Raphael never looked back, and the young artist was astounded by their depth of composition and skill in draftsmanship. He consequently threw himself into studying their technique and developed his own more intricate and expressive personal style.
Building on the work of Leonardo da Vinci in particular, the artist worked on a series of Madonnas. His stylistic progression is apparent through works such as Madonna Solly, Grande Madonna Cowper, and Madonna of the Pinks. His experimentation with this biblical theme led to works such as Madonna of Meadow and Madonna of Goldfinch (1505), demonstrating Raphael’s intense attention to detail, vivid coloring, and endless ability to humanize this iconic subject.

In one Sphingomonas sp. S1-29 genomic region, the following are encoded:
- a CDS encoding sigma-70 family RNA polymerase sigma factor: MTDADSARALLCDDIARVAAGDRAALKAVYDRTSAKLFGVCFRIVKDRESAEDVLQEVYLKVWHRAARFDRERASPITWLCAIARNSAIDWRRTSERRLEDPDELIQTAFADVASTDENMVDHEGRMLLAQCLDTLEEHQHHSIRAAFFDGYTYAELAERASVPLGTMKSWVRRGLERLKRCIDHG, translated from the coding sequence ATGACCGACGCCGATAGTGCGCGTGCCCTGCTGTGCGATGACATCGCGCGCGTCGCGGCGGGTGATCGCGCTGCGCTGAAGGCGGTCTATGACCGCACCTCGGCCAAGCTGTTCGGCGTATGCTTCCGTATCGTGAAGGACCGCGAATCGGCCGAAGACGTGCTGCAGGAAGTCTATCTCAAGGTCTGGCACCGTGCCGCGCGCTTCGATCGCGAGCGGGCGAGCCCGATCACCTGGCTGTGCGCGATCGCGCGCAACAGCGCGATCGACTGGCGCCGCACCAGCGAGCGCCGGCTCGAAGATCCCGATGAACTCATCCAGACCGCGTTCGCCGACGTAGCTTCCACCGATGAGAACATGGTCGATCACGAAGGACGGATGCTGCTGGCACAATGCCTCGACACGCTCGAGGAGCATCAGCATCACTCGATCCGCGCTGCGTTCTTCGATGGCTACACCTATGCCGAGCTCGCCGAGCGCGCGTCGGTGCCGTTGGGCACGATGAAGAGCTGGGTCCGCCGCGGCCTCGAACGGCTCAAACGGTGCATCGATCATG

The Duke of Urbino remained an influential patron during this time. Raphael painted an intriguing early work, George and the Dragon (c.1505-6), to celebrate the Duke of Urbino’s Order of the Garter, awarded in 1504 by Henry VII of England. The award reflected the close ties between the two countries which prevailed during the early sixteenth century.
After experimenting with the Madonna theme, Raphael developed Michelangelo’s Battle of Cascina in a painting of the entombment. Then, in 1508, he moved to Rome at the invitation of Pope Julius II. From this point onwards, Rome was a home away from home where Raphael toiled over his Vatican commissions, which resulted in a stunning series of frescoes.
Raphael famous paintings of this era include the Triumph of Religion and the famed School of Athens. The latter work touchingly reflects his father’s endeavors in introducing Raphael to humanistic scholarship back in Urbino.